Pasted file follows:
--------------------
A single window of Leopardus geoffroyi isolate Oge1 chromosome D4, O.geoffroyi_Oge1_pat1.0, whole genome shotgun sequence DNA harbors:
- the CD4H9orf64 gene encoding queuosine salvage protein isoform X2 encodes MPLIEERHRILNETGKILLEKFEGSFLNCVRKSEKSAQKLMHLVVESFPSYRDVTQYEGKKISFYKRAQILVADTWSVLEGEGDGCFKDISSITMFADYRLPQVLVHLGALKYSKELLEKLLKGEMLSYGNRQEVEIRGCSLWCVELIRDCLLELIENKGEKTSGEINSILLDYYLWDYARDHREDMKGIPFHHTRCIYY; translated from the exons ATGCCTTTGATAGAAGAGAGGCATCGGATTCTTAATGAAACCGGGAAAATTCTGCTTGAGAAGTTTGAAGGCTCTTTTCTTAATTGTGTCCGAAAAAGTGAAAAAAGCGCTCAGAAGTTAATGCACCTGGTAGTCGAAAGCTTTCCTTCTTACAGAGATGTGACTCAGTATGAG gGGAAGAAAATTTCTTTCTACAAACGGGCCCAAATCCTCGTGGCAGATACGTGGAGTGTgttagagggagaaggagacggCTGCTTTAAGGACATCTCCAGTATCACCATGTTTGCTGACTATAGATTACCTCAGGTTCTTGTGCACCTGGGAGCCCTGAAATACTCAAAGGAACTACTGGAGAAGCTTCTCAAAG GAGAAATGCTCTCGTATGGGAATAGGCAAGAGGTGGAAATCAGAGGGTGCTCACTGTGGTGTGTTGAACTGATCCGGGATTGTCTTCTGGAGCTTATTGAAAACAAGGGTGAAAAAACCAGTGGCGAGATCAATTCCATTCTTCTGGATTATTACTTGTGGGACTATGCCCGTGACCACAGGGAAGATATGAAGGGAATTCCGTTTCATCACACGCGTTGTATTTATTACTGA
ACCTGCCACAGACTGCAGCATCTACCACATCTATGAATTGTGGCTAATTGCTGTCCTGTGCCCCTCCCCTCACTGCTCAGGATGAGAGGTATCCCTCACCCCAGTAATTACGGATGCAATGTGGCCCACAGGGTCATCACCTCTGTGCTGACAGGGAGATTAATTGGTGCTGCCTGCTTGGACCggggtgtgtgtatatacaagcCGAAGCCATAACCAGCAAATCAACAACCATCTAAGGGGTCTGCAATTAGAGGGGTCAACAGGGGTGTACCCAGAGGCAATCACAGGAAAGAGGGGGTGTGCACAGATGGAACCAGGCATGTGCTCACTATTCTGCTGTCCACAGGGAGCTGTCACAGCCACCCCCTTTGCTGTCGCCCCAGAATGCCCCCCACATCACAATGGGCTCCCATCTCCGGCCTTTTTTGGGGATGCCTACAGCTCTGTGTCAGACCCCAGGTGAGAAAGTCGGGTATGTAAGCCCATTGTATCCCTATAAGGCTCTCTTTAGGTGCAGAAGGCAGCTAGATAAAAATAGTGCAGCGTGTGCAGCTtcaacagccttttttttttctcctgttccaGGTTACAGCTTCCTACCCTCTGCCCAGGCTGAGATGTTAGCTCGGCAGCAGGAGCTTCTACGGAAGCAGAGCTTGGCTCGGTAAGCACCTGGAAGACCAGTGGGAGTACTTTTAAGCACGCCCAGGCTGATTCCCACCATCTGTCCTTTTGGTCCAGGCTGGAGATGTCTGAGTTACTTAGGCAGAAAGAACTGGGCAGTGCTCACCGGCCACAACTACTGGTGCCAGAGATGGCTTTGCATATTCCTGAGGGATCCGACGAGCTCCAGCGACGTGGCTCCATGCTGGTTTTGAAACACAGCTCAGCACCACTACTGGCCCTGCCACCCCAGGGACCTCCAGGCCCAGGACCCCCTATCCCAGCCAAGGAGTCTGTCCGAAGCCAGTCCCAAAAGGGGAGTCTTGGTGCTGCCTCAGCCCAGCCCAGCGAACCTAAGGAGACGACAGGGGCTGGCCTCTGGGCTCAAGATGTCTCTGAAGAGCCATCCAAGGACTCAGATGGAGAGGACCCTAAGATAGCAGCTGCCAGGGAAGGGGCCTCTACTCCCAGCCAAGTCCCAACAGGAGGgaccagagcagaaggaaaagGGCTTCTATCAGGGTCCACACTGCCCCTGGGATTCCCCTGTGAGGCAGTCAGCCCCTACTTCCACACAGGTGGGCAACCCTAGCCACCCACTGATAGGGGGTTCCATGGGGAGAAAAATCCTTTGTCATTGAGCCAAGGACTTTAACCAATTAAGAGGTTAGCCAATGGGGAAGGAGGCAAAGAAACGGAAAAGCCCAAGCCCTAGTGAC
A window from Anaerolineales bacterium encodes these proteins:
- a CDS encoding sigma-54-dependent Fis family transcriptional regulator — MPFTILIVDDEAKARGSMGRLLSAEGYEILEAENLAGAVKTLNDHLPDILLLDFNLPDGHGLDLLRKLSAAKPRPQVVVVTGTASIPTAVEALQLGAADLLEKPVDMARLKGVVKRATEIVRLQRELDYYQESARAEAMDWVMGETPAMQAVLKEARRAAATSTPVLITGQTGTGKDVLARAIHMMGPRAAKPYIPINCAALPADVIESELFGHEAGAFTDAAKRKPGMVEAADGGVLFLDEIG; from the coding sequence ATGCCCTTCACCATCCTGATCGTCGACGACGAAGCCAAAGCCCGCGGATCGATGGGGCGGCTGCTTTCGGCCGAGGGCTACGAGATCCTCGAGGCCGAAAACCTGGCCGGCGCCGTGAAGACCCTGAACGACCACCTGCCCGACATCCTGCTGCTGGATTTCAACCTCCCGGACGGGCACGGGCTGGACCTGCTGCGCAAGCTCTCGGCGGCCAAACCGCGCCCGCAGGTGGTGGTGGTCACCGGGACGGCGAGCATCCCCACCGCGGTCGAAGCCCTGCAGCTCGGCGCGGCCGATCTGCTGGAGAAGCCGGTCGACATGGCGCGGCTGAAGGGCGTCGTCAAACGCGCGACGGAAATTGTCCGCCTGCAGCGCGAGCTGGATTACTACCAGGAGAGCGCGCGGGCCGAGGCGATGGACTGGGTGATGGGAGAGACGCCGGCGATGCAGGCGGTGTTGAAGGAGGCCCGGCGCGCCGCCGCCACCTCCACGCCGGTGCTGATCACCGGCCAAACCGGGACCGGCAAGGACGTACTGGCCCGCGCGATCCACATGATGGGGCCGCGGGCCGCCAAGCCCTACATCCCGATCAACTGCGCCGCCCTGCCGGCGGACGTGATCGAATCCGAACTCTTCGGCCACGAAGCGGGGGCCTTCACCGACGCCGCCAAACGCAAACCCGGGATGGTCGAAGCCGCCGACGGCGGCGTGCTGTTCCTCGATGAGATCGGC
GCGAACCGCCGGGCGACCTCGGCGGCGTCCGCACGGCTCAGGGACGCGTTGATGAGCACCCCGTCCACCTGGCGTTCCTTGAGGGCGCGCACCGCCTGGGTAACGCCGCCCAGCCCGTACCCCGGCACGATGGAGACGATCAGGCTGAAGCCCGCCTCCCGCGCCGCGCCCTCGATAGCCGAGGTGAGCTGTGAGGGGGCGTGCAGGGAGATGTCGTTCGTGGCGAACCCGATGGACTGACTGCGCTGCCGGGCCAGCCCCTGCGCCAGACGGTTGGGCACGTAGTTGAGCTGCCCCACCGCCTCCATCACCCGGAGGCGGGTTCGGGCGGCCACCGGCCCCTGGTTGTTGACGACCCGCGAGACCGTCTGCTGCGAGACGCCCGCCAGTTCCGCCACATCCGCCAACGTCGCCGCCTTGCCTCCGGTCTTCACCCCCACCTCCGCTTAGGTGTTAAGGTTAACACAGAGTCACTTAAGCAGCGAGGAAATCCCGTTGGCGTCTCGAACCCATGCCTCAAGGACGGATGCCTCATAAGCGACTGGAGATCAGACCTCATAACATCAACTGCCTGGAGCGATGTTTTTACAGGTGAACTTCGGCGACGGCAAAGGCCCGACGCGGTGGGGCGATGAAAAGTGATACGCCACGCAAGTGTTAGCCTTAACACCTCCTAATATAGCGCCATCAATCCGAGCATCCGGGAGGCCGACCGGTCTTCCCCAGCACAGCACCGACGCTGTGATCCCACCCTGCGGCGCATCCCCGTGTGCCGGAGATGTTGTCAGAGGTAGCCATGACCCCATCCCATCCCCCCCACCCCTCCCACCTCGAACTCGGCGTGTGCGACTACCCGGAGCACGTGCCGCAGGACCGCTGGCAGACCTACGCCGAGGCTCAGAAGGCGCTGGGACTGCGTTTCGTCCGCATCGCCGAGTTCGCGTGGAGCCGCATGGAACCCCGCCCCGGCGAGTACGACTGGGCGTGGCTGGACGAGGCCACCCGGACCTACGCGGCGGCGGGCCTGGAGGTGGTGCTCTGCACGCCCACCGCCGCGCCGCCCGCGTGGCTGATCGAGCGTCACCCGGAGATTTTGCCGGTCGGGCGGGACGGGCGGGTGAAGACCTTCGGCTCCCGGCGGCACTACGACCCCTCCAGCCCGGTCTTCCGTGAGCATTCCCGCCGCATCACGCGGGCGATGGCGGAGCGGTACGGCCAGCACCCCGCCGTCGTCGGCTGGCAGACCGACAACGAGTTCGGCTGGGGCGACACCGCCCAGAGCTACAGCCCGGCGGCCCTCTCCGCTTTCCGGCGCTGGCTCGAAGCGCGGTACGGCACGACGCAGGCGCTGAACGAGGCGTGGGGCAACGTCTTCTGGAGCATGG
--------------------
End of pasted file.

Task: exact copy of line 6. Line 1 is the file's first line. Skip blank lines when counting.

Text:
GCGAACCGCCGGGCGACCTCGGCGGCGTCCGCACGGCTCAGGGACGCGTTGATGAGCACCCCGTCCACCTGGCGTTCCTTGAGGGCGCGCACCGCCTGGGTAACGCCGCCCAGCCCGTACCCCGGCACGATGGAGACGATCAGGCTGAAGCCCGCCTCCCGCGCCGCGCCCTCGATAGCCGAGGTGAGCTGTGAGGGGGCGTGCAGGGAGATGTCGTTCGTGGCGAACCCGATGGACTGACTGCGCTGCCGGGCCAGCCCCTGCGCCAGACGGTTGGGCACGTAGTTGAGCTGCCCCACCGCCTCCATCACCCGGAGGCGGGTTCGGGCGGCCACCGGCCCCTGGTTGTTGACGACCCGCGAGACCGTCTGCTGCGAGACGCCCGCCAGTTCCGCCACATCCGCCAACGTCGCCGCCTTGCCTCCGGTCTTCACCCCCACCTCCGCTTAGGTGTTAAGGTTAACACAGAGTCACTTAAGCAGCGAGGAAATCCCGTTGGCGTCTCGAACCCATGCCTCAAGGACGGATGCCTCATAAGCGACTGGAGATCAGACCTCATAACATCAACTGCCTGGAGCGATGTTTTTACAGGTGAACTTCGGCGACGGCAAAGGCCCGACGCGGTGGGGCGATGAAAAGTGATACGCCACGCAAGTGTTAGCCTTAACACCTCCTAATATAGCGCCATCAATCCGAGCATCCGGGAGGCCGACCGGTCTTCCCCAGCACAGCACCGACGCTGTGATCCCACCCTGCGGCGCATCCCCGTGTGCCGGAGATGTTGTCAGAGGTAGCCATGACCCCATCCCATCCCCCCCACCCCTCCCACCTCGAACTCGGCGTGTGCGACTACCCGGAGCACGTGCCGCAGGACCGCTGGCAGACCTACGCCGAGGCTCAGAAGGCGCTGGGACTGCGTTTCGTCCGCATCGCCGAGTTCGCGTGGAGCCGCATGGAACCCCGCCCCGGCGAGTACGACTGGGCGTGGCTGGACGAGGCCACCCGGACCTACGCGGCGGCGGGCCTGGAGGTGGTGCTCTGCACGCCCACCGCCGCGCCGCCCGCGTGGCTGATCGAGCGTCACCCGGAGATTTTGCCGGTCGGGCGGGACGGGCGGGTGAAGACCTTCGGCTCCCGGCGGCACTACGACCCCTCCAGCCCGGTCTTCCGTGAGCATTCCCGCCGCATCACGCGGGCGATGGCGGAGCGGTACGGCCAGCACCCCGCCGTCGTCGGCTGGCAGACCGACAACGAGTTCGGCTGGGGCGACACCGCCCAGAGCTACAGCCCGGCGGCCCTCTCCGCTTTCCGGCGCTGGCTCGAAGCGCGGTACGGCACGACGCAGGCGCTGAACGAGGCGTGGGGCAACGTCTTCTGGAGCATGG